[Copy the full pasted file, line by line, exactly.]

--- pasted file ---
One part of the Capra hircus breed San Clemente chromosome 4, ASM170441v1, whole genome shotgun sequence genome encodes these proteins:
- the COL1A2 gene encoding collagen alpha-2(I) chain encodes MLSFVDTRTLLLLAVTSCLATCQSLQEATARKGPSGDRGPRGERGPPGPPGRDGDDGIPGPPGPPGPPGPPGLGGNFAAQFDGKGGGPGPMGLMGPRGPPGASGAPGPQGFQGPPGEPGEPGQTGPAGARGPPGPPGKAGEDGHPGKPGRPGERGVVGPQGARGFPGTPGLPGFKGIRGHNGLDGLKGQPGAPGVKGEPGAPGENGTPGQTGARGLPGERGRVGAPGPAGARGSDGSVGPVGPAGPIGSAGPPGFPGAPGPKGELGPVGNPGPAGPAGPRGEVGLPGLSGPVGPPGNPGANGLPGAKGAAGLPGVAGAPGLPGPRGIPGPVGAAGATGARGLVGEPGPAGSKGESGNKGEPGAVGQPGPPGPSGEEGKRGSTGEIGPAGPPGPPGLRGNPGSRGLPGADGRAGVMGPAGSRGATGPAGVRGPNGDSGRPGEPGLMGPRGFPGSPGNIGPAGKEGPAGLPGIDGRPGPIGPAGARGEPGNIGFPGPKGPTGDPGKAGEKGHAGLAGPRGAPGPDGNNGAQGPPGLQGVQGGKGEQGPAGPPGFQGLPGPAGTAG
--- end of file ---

One part of the Capra hircus breed San Clemente chromosome 4, ASM170441v1, whole genome shotgun sequence genome encodes these proteins:
- the COL1A2 gene encoding collagen alpha-2(I) chain encodes MLSFVDTRTLLLLAVTSCLATCQSLQEATARKGPSGDRGPRGERGPPGPPGRDGDDGIPGPPGPPGPPGPPGLGGNFAAQFDGKGGGPGPMGLMGPRGPPGASGAPGPQGFQGPPGEPGEPGQTGPAGARGPPGPPGKAGEDGHPGKPGRPGERGVVGPQGARGFPGTPGLPGFKGIRGHNGLDGLKGQPGAPGVKGEPGAPGENGTPGQTGARGLPGERGRVGAPGPAGARGSDGSVGPVGPAGPIGSAGPPGFPGAPGPKGELGPVGNPGPAGPAGPRGEVGLPGLSGPVGPPGNPGANGLPGAKGAAGLPGVAGAPGLPGPRGIPGPVGAAGATGARGLVGEPGPAGSKGESGNKGEPGAVGQPGPPGPSGEEGKRGSTGEIGPAGPPGPPGLRGNPGSRGLPGADGRAGVMGPAGSRGATGPAGVRGPNGDSGRPGEPGLMGPRGFPGSPGNIGPAGKEGPAGLPGIDGRPGPIGPAGARGEPGNIGFPGPKGPTGDPGKAGEKGHAGLAGPRGAPGPDGNNGAQGPPGLQGVQGGKGEQGPAGPPGFQGLPGPAGTAG